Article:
These Paper Bullets

by Bob & Karen Isaacs

The Yale Rep has found the perfect recipe for a delicious evening at the theater in their production of These Paper Bullets running through April 5.

Take one part Shakespeare, in this case the comedy Much Ado About Nothing. In the play, Beatrice and Benedict verbally disparage each other which hides their real affections. You also have Hero and Claudio. They too are smitten but their love will be put to the test by the manipulations of the jealous Don John. Added in to the mix are Dogberry, the inept constable, and his crew who help reveal the manipulations and put all to right, so the play ends, as so many Shakespeare comedies do, with two weddings.

Stir in some pseudo-Shakespeare as the lines are updated and changed to reflect the change in plot. Here Rolin Jones does an excellent job at adapting the text.

Sprinkle in some 1960's British pop music -- written by Billie Joe Armstrong, of Green Day

Then decorate it with a Carnaby Street vibe.

The result is a tasty romp.

In These Paper Bullets which is subtitled A Modish Rip-off of William Shakespeare's Much Ado About Nothing, Benedict and Claudio are two members of the Quattros, a boy band that has taken England and the world by storm. (Just think of the Beatles). Beatrice has been transformed into Bea, a mod fashion designer, resembling Mary Quant. Hero is now Higgy, a fashion model. The evil Don John has been transformed into Don Best, the original drummer for the band who was replaced by his brother! And the bumbling Dogberry is now Mr. Berry, a high ranking official in Scotland Yard.

While Shakespeare purists may cringe, the rest of us will have terrific time. The original music carries overtones and references to Beatles' hits but can stand on their own. Among the tuneful songs that you will want to hear again are "Baby Blue," "It Keeps Me Satisfied," and "Regretfully Yours."

The four Quattros: David Wilson Barnes as Ben, Bryan Fenkart as Claude, James Barry as Pedro and Lucas Papaelias as Balth are all talented musicians. They aren't faking either the playing or the singing. In addition they are fine actors. David Wilson Barnes captures Ben's "above-it-all" attitude and Bryan Fenkart shows us Claude's gentle, naive persona.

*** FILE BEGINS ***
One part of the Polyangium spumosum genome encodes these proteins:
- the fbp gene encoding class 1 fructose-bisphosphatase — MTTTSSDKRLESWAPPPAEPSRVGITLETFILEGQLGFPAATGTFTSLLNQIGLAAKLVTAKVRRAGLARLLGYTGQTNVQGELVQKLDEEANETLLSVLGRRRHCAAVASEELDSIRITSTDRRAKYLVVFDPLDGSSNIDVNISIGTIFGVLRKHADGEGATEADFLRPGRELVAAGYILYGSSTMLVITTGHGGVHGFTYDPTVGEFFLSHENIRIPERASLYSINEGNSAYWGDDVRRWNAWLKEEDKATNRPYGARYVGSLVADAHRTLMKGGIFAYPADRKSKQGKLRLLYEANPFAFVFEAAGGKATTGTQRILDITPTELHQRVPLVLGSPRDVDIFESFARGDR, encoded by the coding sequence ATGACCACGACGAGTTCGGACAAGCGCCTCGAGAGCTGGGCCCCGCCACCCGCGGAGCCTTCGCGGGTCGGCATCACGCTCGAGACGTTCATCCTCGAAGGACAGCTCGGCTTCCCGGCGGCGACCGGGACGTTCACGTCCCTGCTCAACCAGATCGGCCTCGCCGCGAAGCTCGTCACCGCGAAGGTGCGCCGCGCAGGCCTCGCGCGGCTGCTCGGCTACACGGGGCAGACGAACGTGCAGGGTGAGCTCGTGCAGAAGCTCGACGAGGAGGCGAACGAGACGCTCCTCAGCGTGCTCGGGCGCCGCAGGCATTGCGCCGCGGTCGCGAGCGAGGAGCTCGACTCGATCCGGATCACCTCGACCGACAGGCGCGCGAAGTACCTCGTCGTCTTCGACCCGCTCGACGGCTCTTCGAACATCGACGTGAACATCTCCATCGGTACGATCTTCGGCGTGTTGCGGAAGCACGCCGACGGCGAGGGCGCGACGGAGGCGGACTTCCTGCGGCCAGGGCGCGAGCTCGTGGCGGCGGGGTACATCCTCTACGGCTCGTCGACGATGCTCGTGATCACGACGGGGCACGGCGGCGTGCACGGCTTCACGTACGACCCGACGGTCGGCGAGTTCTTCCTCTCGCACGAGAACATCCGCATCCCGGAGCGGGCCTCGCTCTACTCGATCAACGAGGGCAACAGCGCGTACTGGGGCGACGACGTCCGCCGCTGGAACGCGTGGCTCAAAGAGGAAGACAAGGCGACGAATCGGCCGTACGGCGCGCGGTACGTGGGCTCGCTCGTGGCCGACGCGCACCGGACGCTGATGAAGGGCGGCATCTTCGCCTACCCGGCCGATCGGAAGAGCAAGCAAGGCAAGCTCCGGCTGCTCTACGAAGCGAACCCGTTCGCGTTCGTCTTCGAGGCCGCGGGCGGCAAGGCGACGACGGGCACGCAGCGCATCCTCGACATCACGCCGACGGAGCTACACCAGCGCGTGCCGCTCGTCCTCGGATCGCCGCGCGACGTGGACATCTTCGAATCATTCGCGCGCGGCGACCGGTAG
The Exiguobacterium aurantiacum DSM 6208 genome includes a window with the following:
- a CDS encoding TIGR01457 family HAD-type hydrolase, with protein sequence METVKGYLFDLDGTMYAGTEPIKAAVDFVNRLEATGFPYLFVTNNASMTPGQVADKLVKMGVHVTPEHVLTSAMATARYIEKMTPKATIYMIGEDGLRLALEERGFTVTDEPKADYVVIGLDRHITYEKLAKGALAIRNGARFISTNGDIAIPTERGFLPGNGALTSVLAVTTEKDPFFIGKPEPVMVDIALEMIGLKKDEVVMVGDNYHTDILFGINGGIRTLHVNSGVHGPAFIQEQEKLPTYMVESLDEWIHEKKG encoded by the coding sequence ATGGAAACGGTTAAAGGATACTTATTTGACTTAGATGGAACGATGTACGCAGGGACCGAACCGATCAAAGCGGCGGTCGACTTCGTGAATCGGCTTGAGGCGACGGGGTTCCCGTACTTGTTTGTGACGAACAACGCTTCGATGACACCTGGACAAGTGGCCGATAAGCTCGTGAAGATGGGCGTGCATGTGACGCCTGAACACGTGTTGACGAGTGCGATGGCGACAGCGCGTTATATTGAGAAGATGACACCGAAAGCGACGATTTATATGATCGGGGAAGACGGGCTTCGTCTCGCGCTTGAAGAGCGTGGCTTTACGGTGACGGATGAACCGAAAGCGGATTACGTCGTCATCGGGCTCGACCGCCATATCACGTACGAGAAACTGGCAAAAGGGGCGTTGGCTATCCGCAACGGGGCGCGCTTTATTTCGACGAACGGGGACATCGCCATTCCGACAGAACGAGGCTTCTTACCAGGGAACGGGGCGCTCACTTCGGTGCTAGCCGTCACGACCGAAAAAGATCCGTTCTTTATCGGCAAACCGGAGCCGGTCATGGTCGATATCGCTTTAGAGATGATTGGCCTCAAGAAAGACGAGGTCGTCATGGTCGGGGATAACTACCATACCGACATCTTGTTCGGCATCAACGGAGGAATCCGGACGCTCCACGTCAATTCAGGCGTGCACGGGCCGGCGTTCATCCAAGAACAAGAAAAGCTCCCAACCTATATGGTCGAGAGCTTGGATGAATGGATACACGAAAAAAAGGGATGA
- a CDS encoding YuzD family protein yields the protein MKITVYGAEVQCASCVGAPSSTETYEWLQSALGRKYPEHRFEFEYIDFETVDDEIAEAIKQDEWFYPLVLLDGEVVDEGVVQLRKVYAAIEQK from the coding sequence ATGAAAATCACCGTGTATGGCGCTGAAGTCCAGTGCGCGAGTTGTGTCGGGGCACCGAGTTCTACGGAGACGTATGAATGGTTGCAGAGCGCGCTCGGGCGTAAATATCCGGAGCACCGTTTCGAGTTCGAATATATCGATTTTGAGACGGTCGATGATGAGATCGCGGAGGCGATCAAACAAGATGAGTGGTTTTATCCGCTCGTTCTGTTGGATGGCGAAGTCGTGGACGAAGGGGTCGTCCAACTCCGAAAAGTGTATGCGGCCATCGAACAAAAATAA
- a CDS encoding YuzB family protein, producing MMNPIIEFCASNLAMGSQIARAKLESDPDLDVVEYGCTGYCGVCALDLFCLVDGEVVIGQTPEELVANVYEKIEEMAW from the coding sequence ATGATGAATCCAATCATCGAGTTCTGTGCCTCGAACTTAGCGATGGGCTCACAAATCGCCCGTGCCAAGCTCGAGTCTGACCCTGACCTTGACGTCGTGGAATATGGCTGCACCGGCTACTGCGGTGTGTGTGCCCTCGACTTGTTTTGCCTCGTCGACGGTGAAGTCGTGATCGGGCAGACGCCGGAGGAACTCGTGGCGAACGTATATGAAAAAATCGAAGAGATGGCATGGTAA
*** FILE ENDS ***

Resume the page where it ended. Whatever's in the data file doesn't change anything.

Jeanine Serralles as Bea is an extremely talented physical comedienne whose limbs can strike any pose and whose face can be manipulated into thousands of expressions. The scene where she hides as her friends talk of Ben's love of her is a marvel and hilarious.

Ariana Venturi as Higgy seems appropriately naive, stoned and bewildered. A special nod must be given Keira Naughton who plays one of the other models, Ulcie, who is addicted to drugs, alcohol and men, though not necessarily in that order.

I could mention all of the supporting cast from Adam O'Byrne who plays the evil Don Best to Higgy's father (Stephen DeRosa), the tabloid journalist Boris (Andrew Musselman) and Colin, the paparazzo played by Brian McManamon.

The supporting cast plays a wide variety of roles: from Scotland Yard agents, to hotel staff, hangers-ons, a BBC reporter and even Dionne Warwick and the Queen. I never did figure out why Warwick makes an appearance but it is fun.

This big production is directed by Jackson Gay who keeps the pace moving quickly and shifts locales easily. All members of the production team deserve credit, but I must single out costume designer Jessica Ford and scenic designer Michael Yeargan. The costumes totally capture the late '60s styles.

I only hope These Paper Bullets has a life well beyond the stages at Yale. It deserves to be seen by a wider audience. But in the meantime, don't miss it!

These Paper Bullets is at the University Theater, 222 York St. through April 9. For tickets and information contact the box office at 203-432-1234.

This review appears in Shore Publishing Community Newspapers April 4, 2014 and online at Zip06.com.

 

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